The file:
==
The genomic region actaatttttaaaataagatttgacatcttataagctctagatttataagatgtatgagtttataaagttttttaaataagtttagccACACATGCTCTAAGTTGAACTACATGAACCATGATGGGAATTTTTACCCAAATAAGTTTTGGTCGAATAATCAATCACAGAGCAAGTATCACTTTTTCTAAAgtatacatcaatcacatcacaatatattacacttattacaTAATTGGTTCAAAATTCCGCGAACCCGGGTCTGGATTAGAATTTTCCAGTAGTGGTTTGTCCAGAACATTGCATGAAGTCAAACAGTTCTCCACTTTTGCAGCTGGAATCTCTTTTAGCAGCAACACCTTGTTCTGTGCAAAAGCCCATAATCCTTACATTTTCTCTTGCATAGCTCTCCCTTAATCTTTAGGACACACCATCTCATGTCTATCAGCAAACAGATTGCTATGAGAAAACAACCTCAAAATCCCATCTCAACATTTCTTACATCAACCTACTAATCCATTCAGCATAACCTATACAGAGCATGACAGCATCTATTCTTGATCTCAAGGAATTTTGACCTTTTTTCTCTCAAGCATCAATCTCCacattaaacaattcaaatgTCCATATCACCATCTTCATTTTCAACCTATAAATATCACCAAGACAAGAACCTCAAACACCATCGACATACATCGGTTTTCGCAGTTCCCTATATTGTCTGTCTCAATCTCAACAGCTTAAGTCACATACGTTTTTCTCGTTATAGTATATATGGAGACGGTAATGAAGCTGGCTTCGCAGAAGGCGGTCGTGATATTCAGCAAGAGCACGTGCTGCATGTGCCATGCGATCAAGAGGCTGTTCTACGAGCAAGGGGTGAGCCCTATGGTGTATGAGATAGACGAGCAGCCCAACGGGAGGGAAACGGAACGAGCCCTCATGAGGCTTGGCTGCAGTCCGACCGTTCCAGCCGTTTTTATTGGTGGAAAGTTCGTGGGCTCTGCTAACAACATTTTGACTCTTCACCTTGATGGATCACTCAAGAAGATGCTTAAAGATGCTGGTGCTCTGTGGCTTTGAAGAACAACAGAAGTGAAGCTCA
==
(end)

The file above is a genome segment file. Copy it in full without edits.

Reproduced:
The genomic region actaatttttaaaataagatttgacatcttataagctctagatttataagatgtatgagtttataaagttttttaaataagtttagccACACATGCTCTAAGTTGAACTACATGAACCATGATGGGAATTTTTACCCAAATAAGTTTTGGTCGAATAATCAATCACAGAGCAAGTATCACTTTTTCTAAAgtatacatcaatcacatcacaatatattacacttattacaTAATTGGTTCAAAATTCCGCGAACCCGGGTCTGGATTAGAATTTTCCAGTAGTGGTTTGTCCAGAACATTGCATGAAGTCAAACAGTTCTCCACTTTTGCAGCTGGAATCTCTTTTAGCAGCAACACCTTGTTCTGTGCAAAAGCCCATAATCCTTACATTTTCTCTTGCATAGCTCTCCCTTAATCTTTAGGACACACCATCTCATGTCTATCAGCAAACAGATTGCTATGAGAAAACAACCTCAAAATCCCATCTCAACATTTCTTACATCAACCTACTAATCCATTCAGCATAACCTATACAGAGCATGACAGCATCTATTCTTGATCTCAAGGAATTTTGACCTTTTTTCTCTCAAGCATCAATCTCCacattaaacaattcaaatgTCCATATCACCATCTTCATTTTCAACCTATAAATATCACCAAGACAAGAACCTCAAACACCATCGACATACATCGGTTTTCGCAGTTCCCTATATTGTCTGTCTCAATCTCAACAGCTTAAGTCACATACGTTTTTCTCGTTATAGTATATATGGAGACGGTAATGAAGCTGGCTTCGCAGAAGGCGGTCGTGATATTCAGCAAGAGCACGTGCTGCATGTGCCATGCGATCAAGAGGCTGTTCTACGAGCAAGGGGTGAGCCCTATGGTGTATGAGATAGACGAGCAGCCCAACGGGAGGGAAACGGAACGAGCCCTCATGAGGCTTGGCTGCAGTCCGACCGTTCCAGCCGTTTTTATTGGTGGAAAGTTCGTGGGCTCTGCTAACAACATTTTGACTCTTCACCTTGATGGATCACTCAAGAAGATGCTTAAAGATGCTGGTGCTCTGTGGCTTTGAAGAACAACAGAAGTGAAGCTCA